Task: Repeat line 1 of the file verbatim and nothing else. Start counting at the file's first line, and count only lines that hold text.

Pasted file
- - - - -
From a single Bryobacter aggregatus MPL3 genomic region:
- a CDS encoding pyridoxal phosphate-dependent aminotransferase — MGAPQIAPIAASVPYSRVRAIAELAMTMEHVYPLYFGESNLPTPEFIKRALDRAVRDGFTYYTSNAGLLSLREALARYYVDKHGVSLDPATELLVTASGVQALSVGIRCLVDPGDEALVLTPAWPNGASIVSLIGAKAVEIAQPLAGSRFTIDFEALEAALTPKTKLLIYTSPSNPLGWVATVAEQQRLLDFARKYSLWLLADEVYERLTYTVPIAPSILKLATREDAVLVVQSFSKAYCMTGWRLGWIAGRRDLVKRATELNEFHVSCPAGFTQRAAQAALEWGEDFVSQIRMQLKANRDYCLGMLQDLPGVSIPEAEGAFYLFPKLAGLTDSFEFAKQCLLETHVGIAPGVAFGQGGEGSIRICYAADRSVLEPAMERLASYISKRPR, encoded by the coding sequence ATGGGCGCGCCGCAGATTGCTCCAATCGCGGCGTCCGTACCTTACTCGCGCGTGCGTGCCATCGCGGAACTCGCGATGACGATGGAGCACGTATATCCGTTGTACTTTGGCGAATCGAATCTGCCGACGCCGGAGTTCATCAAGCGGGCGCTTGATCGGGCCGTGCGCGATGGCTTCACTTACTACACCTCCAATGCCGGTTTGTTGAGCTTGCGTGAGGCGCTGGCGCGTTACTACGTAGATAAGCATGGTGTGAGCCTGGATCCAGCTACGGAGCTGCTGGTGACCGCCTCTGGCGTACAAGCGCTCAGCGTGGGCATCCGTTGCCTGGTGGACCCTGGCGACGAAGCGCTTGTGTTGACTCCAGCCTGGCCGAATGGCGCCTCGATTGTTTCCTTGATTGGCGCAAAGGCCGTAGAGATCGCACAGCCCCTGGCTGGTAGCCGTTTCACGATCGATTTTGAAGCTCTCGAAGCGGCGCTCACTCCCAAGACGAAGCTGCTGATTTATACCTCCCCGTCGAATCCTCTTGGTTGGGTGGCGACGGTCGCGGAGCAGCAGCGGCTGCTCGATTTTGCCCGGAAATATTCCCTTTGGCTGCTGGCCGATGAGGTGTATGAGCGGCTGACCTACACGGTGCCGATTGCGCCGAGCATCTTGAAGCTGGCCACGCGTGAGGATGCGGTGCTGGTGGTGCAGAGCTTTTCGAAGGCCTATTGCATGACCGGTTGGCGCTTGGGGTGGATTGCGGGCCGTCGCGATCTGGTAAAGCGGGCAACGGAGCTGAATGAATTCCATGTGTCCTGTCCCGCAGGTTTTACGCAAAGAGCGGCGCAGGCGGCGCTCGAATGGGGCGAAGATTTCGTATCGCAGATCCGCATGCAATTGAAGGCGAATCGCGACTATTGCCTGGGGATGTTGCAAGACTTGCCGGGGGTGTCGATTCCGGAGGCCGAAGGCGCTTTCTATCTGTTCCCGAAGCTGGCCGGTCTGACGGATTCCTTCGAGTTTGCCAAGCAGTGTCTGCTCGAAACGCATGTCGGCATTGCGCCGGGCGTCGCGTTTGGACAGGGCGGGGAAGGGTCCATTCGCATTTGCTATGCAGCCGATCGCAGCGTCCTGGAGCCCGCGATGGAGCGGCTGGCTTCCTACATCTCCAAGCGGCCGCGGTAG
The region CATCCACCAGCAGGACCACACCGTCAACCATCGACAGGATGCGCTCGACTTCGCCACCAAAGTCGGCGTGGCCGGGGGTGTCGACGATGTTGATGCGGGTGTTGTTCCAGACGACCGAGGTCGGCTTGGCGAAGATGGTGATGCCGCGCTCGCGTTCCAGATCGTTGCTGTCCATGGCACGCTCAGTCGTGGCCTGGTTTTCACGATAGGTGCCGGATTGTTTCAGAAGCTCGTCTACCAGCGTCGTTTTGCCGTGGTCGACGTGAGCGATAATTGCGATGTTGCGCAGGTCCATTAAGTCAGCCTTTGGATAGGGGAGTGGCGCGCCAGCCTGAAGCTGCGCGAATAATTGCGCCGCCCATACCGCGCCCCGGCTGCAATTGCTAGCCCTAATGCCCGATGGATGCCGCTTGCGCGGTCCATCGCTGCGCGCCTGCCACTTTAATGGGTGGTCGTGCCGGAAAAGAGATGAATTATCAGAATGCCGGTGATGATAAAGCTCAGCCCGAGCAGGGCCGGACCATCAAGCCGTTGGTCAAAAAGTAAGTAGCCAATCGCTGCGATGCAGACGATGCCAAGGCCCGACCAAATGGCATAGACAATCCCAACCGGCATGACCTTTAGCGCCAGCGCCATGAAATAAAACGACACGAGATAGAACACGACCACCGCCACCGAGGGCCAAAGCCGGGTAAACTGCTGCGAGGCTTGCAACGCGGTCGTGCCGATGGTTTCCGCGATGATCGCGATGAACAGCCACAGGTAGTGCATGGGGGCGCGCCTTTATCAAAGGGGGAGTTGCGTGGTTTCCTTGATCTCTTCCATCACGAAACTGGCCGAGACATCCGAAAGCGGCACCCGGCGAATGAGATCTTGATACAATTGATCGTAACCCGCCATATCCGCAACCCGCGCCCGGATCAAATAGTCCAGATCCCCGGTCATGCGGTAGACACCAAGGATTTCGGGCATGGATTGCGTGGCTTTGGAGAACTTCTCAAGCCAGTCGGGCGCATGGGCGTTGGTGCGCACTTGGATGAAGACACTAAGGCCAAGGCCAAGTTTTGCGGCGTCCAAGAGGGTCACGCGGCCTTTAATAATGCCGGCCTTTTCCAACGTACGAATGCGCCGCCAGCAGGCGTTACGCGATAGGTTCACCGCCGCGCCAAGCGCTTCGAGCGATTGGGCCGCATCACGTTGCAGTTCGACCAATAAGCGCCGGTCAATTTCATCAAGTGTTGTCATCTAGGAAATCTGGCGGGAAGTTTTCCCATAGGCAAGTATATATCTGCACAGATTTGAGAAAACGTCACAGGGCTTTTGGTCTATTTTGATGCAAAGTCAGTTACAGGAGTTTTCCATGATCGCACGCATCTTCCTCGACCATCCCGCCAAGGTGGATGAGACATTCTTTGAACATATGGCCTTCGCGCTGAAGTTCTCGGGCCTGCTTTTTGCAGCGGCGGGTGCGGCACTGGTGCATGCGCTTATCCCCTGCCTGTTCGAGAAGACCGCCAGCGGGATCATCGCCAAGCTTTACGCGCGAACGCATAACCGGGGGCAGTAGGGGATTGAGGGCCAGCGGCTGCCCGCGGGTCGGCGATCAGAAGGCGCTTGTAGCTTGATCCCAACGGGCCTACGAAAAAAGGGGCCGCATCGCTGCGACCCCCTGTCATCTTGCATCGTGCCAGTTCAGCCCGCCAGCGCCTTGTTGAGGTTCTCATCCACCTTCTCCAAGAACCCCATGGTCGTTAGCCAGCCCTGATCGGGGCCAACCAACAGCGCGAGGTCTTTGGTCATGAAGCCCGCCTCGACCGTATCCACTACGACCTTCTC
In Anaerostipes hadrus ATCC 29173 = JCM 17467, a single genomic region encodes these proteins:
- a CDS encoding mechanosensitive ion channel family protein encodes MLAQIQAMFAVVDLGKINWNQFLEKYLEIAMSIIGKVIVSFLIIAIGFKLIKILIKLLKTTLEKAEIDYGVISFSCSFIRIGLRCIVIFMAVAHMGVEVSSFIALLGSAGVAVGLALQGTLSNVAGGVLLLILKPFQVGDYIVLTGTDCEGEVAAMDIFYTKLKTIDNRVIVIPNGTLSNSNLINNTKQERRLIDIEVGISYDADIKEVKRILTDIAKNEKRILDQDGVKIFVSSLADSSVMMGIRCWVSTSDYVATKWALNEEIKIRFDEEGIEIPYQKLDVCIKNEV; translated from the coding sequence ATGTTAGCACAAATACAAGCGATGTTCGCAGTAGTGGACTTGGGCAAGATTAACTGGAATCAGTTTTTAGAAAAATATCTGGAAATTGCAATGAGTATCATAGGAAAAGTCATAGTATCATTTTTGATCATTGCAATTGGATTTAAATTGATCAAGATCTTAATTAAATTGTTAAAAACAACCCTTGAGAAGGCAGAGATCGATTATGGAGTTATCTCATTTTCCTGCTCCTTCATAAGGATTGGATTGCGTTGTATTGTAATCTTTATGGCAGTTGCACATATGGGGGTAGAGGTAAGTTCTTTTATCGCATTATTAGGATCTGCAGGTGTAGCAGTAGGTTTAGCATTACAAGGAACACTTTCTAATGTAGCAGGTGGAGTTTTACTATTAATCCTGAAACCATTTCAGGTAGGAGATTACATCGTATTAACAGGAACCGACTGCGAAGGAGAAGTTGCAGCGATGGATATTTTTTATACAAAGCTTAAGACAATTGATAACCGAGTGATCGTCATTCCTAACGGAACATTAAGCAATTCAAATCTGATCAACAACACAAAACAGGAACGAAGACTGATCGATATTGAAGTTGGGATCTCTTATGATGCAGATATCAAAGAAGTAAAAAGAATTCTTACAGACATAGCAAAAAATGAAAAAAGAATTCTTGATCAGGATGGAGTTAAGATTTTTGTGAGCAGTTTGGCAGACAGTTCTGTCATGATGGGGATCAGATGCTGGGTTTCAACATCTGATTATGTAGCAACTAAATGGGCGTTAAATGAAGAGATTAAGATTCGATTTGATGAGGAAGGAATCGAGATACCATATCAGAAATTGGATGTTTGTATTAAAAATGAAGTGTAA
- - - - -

From a single Bryobacter aggregatus MPL3 genomic region: